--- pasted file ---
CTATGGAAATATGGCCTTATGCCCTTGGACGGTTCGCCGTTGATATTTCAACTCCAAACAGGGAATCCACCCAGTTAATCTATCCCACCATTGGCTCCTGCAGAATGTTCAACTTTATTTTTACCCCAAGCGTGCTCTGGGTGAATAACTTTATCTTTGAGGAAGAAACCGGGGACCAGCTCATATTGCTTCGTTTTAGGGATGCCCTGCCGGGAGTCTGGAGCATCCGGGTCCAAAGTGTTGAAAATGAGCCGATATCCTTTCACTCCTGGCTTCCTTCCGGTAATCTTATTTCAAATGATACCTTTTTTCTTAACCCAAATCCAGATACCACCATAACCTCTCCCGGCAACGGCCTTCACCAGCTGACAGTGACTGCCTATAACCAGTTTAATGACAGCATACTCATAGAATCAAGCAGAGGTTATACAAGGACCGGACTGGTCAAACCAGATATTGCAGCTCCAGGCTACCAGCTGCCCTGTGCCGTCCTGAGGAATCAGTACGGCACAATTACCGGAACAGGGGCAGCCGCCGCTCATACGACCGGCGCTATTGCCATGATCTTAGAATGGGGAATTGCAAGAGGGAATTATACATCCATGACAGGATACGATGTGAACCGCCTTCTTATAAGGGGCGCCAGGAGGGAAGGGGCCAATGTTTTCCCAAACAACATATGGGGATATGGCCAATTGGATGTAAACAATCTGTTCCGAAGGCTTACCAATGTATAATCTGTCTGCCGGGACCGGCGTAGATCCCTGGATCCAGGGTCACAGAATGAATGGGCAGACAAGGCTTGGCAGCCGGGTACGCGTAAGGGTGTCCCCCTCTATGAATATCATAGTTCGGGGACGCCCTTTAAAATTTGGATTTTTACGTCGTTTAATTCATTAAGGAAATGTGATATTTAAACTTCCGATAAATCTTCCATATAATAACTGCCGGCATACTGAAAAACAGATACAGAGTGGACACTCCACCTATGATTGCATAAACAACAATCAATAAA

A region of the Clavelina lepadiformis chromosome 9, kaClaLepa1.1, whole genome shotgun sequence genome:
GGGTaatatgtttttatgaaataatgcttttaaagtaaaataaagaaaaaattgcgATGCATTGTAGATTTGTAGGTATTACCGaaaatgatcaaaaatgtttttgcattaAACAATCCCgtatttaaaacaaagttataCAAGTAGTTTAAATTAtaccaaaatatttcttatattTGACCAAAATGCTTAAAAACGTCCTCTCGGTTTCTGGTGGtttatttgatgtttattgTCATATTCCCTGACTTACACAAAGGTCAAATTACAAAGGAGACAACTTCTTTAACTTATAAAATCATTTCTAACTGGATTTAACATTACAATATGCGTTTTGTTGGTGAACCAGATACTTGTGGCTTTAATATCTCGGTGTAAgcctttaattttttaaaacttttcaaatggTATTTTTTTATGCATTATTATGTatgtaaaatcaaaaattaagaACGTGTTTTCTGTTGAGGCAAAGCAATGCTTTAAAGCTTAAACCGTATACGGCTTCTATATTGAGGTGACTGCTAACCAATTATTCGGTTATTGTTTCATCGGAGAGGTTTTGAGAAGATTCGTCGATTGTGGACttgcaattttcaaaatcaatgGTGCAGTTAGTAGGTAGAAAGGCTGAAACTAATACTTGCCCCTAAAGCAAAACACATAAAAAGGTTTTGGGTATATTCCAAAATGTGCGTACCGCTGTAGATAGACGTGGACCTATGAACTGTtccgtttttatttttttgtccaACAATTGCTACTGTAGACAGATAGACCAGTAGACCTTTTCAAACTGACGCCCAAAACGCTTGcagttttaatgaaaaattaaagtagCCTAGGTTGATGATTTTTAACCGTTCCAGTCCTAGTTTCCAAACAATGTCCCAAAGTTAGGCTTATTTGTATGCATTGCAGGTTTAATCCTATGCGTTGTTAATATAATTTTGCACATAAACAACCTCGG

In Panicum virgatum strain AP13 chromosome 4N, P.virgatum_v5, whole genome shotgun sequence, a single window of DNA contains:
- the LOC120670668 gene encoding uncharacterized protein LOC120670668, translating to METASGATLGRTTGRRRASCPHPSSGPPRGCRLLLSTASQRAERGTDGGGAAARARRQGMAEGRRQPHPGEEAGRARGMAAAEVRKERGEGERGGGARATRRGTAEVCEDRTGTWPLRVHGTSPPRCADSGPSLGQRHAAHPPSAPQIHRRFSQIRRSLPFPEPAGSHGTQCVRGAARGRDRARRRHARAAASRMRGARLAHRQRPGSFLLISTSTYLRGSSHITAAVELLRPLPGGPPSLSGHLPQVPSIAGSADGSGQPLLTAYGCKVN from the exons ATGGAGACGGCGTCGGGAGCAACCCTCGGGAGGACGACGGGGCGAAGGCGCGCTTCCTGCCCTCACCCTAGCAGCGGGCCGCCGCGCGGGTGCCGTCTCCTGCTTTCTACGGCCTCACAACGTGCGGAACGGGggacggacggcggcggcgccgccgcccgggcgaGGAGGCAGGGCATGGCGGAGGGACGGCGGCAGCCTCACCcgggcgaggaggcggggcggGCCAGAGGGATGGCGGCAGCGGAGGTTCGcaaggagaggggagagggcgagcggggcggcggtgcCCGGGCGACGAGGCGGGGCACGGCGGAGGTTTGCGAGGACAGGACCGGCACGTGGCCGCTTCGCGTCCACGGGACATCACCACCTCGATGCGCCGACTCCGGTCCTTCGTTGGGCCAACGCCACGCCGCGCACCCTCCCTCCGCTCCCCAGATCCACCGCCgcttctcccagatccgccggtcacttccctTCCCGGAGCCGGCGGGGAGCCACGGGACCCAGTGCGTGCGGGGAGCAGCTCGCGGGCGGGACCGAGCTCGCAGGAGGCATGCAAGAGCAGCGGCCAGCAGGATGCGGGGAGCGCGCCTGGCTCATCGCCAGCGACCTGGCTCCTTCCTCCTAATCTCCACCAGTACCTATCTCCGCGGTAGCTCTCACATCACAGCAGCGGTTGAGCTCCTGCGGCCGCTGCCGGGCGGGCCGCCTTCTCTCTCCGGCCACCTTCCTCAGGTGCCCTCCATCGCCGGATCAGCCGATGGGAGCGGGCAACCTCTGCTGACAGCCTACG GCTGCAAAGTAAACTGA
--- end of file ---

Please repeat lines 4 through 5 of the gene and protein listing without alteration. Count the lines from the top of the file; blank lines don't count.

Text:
In Panicum virgatum strain AP13 chromosome 4N, P.virgatum_v5, whole genome shotgun sequence, a single window of DNA contains:
- the LOC120670668 gene encoding uncharacterized protein LOC120670668, translating to METASGATLGRTTGRRRASCPHPSSGPPRGCRLLLSTASQRAERGTDGGGAAARARRQGMAEGRRQPHPGEEAGRARGMAAAEVRKERGEGERGGGARATRRGTAEVCEDRTGTWPLRVHGTSPPRCADSGPSLGQRHAAHPPSAPQIHRRFSQIRRSLPFPEPAGSHGTQCVRGAARGRDRARRRHARAAASRMRGARLAHRQRPGSFLLISTSTYLRGSSHITAAVELLRPLPGGPPSLSGHLPQVPSIAGSADGSGQPLLTAYGCKVN from the exons ATGGAGACGGCGTCGGGAGCAACCCTCGGGAGGACGACGGGGCGAAGGCGCGCTTCCTGCCCTCACCCTAGCAGCGGGCCGCCGCGCGGGTGCCGTCTCCTGCTTTCTACGGCCTCACAACGTGCGGAACGGGggacggacggcggcggcgccgccgcccgggcgaGGAGGCAGGGCATGGCGGAGGGACGGCGGCAGCCTCACCcgggcgaggaggcggggcggGCCAGAGGGATGGCGGCAGCGGAGGTTCGcaaggagaggggagagggcgagcggggcggcggtgcCCGGGCGACGAGGCGGGGCACGGCGGAGGTTTGCGAGGACAGGACCGGCACGTGGCCGCTTCGCGTCCACGGGACATCACCACCTCGATGCGCCGACTCCGGTCCTTCGTTGGGCCAACGCCACGCCGCGCACCCTCCCTCCGCTCCCCAGATCCACCGCCgcttctcccagatccgccggtcacttccctTCCCGGAGCCGGCGGGGAGCCACGGGACCCAGTGCGTGCGGGGAGCAGCTCGCGGGCGGGACCGAGCTCGCAGGAGGCATGCAAGAGCAGCGGCCAGCAGGATGCGGGGAGCGCGCCTGGCTCATCGCCAGCGACCTGGCTCCTTCCTCCTAATCTCCACCAGTACCTATCTCCGCGGTAGCTCTCACATCACAGCAGCGGTTGAGCTCCTGCGGCCGCTGCCGGGCGGGCCGCCTTCTCTCTCCGGCCACCTTCCTCAGGTGCCCTCCATCGCCGGATCAGCCGATGGGAGCGGGCAACCTCTGCTGACAGCCTACG GCTGCAAAGTAAACTGA